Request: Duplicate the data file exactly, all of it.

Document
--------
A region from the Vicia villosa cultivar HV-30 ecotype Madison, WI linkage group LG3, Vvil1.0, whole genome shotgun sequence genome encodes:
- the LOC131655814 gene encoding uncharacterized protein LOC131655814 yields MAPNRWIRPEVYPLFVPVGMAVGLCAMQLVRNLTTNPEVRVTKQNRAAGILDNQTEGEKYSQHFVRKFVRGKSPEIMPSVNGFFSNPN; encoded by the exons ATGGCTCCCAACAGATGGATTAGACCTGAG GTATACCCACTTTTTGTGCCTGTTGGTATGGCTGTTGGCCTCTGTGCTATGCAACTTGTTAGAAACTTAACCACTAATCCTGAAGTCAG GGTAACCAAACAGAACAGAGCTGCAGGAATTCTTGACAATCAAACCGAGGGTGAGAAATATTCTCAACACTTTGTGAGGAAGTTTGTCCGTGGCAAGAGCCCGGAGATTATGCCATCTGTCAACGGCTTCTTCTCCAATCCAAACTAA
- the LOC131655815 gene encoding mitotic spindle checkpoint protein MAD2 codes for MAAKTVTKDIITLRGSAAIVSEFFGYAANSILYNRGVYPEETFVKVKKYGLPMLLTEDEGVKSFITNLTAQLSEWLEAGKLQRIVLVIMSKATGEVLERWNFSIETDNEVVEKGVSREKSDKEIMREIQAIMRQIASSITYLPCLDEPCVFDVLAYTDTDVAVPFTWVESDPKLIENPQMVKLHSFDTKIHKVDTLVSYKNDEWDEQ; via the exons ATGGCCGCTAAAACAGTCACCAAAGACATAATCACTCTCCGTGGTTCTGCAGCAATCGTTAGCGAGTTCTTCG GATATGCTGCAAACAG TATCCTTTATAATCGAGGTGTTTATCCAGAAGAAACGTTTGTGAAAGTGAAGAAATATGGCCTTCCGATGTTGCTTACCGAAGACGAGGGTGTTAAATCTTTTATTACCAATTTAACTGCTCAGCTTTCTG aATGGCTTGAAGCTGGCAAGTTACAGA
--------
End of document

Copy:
A region from the Vicia villosa cultivar HV-30 ecotype Madison, WI linkage group LG3, Vvil1.0, whole genome shotgun sequence genome encodes:
- the LOC131655814 gene encoding uncharacterized protein LOC131655814 yields MAPNRWIRPEVYPLFVPVGMAVGLCAMQLVRNLTTNPEVRVTKQNRAAGILDNQTEGEKYSQHFVRKFVRGKSPEIMPSVNGFFSNPN; encoded by the exons ATGGCTCCCAACAGATGGATTAGACCTGAG GTATACCCACTTTTTGTGCCTGTTGGTATGGCTGTTGGCCTCTGTGCTATGCAACTTGTTAGAAACTTAACCACTAATCCTGAAGTCAG GGTAACCAAACAGAACAGAGCTGCAGGAATTCTTGACAATCAAACCGAGGGTGAGAAATATTCTCAACACTTTGTGAGGAAGTTTGTCCGTGGCAAGAGCCCGGAGATTATGCCATCTGTCAACGGCTTCTTCTCCAATCCAAACTAA
- the LOC131655815 gene encoding mitotic spindle checkpoint protein MAD2 codes for MAAKTVTKDIITLRGSAAIVSEFFGYAANSILYNRGVYPEETFVKVKKYGLPMLLTEDEGVKSFITNLTAQLSEWLEAGKLQRIVLVIMSKATGEVLERWNFSIETDNEVVEKGVSREKSDKEIMREIQAIMRQIASSITYLPCLDEPCVFDVLAYTDTDVAVPFTWVESDPKLIENPQMVKLHSFDTKIHKVDTLVSYKNDEWDEQ; via the exons ATGGCCGCTAAAACAGTCACCAAAGACATAATCACTCTCCGTGGTTCTGCAGCAATCGTTAGCGAGTTCTTCG GATATGCTGCAAACAG TATCCTTTATAATCGAGGTGTTTATCCAGAAGAAACGTTTGTGAAAGTGAAGAAATATGGCCTTCCGATGTTGCTTACCGAAGACGAGGGTGTTAAATCTTTTATTACCAATTTAACTGCTCAGCTTTCTG aATGGCTTGAAGCTGGCAAGTTACAGA